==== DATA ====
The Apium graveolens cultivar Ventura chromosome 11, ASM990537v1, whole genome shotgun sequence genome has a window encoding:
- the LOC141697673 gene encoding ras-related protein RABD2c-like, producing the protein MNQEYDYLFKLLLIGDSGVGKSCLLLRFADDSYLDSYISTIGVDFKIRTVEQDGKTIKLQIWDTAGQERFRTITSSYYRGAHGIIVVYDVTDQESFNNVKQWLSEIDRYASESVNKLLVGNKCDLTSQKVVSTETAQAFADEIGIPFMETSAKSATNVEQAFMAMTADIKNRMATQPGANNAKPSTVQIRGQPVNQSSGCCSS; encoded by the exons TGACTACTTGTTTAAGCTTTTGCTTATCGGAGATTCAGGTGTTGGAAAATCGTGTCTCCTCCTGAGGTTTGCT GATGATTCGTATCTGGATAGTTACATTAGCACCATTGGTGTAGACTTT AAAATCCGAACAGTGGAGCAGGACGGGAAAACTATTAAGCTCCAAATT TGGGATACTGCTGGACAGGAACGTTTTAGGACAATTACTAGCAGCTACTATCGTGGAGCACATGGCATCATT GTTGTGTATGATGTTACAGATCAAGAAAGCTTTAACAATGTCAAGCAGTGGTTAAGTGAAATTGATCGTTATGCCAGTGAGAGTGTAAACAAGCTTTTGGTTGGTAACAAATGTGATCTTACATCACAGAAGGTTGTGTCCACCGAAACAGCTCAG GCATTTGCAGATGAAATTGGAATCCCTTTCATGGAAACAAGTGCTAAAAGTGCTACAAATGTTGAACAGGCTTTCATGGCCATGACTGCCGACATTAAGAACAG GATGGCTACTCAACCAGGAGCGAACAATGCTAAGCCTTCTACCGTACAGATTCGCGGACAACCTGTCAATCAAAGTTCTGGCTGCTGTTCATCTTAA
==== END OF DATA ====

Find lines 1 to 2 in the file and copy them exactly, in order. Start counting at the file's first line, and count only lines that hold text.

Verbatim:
The Apium graveolens cultivar Ventura chromosome 11, ASM990537v1, whole genome shotgun sequence genome has a window encoding:
- the LOC141697673 gene encoding ras-related protein RABD2c-like, producing the protein MNQEYDYLFKLLLIGDSGVGKSCLLLRFADDSYLDSYISTIGVDFKIRTVEQDGKTIKLQIWDTAGQERFRTITSSYYRGAHGIIVVYDVTDQESFNNVKQWLSEIDRYASESVNKLLVGNKCDLTSQKVVSTETAQAFADEIGIPFMETSAKSATNVEQAFMAMTADIKNRMATQPGANNAKPSTVQIRGQPVNQSSGCCSS; encoded by the exons TGACTACTTGTTTAAGCTTTTGCTTATCGGAGATTCAGGTGTTGGAAAATCGTGTCTCCTCCTGAGGTTTGCT GATGATTCGTATCTGGATAGTTACATTAGCACCATTGGTGTAGACTTT AAAATCCGAACAGTGGAGCAGGACGGGAAAACTATTAAGCTCCAAATT TGGGATACTGCTGGACAGGAACGTTTTAGGACAATTACTAGCAGCTACTATCGTGGAGCACATGGCATCATT GTTGTGTATGATGTTACAGATCAAGAAAGCTTTAACAATGTCAAGCAGTGGTTAAGTGAAATTGATCGTTATGCCAGTGAGAGTGTAAACAAGCTTTTGGTTGGTAACAAATGTGATCTTACATCACAGAAGGTTGTGTCCACCGAAACAGCTCAG GCATTTGCAGATGAAATTGGAATCCCTTTCATGGAAACAAGTGCTAAAAGTGCTACAAATGTTGAACAGGCTTTCATGGCCATGACTGCCGACATTAAGAACAG GATGGCTACTCAACCAGGAGCGAACAATGCTAAGCCTTCTACCGTACAGATTCGCGGACAACCTGTCAATCAAAGTTCTGGCTGCTGTTCATCTTAA